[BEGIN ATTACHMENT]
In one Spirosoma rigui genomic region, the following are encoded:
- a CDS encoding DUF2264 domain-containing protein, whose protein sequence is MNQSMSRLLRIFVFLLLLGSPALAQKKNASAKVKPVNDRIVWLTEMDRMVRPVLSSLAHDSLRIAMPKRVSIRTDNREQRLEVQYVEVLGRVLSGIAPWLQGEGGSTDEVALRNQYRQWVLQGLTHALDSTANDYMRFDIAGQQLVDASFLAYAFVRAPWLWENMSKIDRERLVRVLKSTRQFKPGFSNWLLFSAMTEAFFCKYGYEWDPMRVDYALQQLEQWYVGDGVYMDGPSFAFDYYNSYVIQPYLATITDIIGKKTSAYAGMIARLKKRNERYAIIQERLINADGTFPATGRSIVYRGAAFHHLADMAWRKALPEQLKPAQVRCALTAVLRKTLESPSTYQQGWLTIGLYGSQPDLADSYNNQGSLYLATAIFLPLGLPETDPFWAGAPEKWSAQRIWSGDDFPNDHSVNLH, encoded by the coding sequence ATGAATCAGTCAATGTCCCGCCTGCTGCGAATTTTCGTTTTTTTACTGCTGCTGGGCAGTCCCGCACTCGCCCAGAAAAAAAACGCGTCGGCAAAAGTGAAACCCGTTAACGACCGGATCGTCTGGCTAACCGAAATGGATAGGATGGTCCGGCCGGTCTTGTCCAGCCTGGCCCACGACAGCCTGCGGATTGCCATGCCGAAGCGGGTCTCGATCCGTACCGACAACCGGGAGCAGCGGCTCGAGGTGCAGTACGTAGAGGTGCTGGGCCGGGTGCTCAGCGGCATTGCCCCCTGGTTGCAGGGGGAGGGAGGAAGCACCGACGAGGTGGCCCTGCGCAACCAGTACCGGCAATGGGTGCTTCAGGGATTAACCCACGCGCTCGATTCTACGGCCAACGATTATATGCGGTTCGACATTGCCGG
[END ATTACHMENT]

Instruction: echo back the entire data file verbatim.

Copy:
In one Spirosoma rigui genomic region, the following are encoded:
- a CDS encoding DUF2264 domain-containing protein, whose protein sequence is MNQSMSRLLRIFVFLLLLGSPALAQKKNASAKVKPVNDRIVWLTEMDRMVRPVLSSLAHDSLRIAMPKRVSIRTDNREQRLEVQYVEVLGRVLSGIAPWLQGEGGSTDEVALRNQYRQWVLQGLTHALDSTANDYMRFDIAGQQLVDASFLAYAFVRAPWLWENMSKIDRERLVRVLKSTRQFKPGFSNWLLFSAMTEAFFCKYGYEWDPMRVDYALQQLEQWYVGDGVYMDGPSFAFDYYNSYVIQPYLATITDIIGKKTSAYAGMIARLKKRNERYAIIQERLINADGTFPATGRSIVYRGAAFHHLADMAWRKALPEQLKPAQVRCALTAVLRKTLESPSTYQQGWLTIGLYGSQPDLADSYNNQGSLYLATAIFLPLGLPETDPFWAGAPEKWSAQRIWSGDDFPNDHSVNLH, encoded by the coding sequence ATGAATCAGTCAATGTCCCGCCTGCTGCGAATTTTCGTTTTTTTACTGCTGCTGGGCAGTCCCGCACTCGCCCAGAAAAAAAACGCGTCGGCAAAAGTGAAACCCGTTAACGACCGGATCGTCTGGCTAACCGAAATGGATAGGATGGTCCGGCCGGTCTTGTCCAGCCTGGCCCACGACAGCCTGCGGATTGCCATGCCGAAGCGGGTCTCGATCCGTACCGACAACCGGGAGCAGCGGCTCGAGGTGCAGTACGTAGAGGTGCTGGGCCGGGTGCTCAGCGGCATTGCCCCCTGGTTGCAGGGGGAGGGAGGAAGCACCGACGAGGTGGCCCTGCGCAACCAGTACCGGCAATGGGTGCTTCAGGGATTAACCCACGCGCTCGATTCTACGGCCAACGATTATATGCGGTTCGACATTGCCGG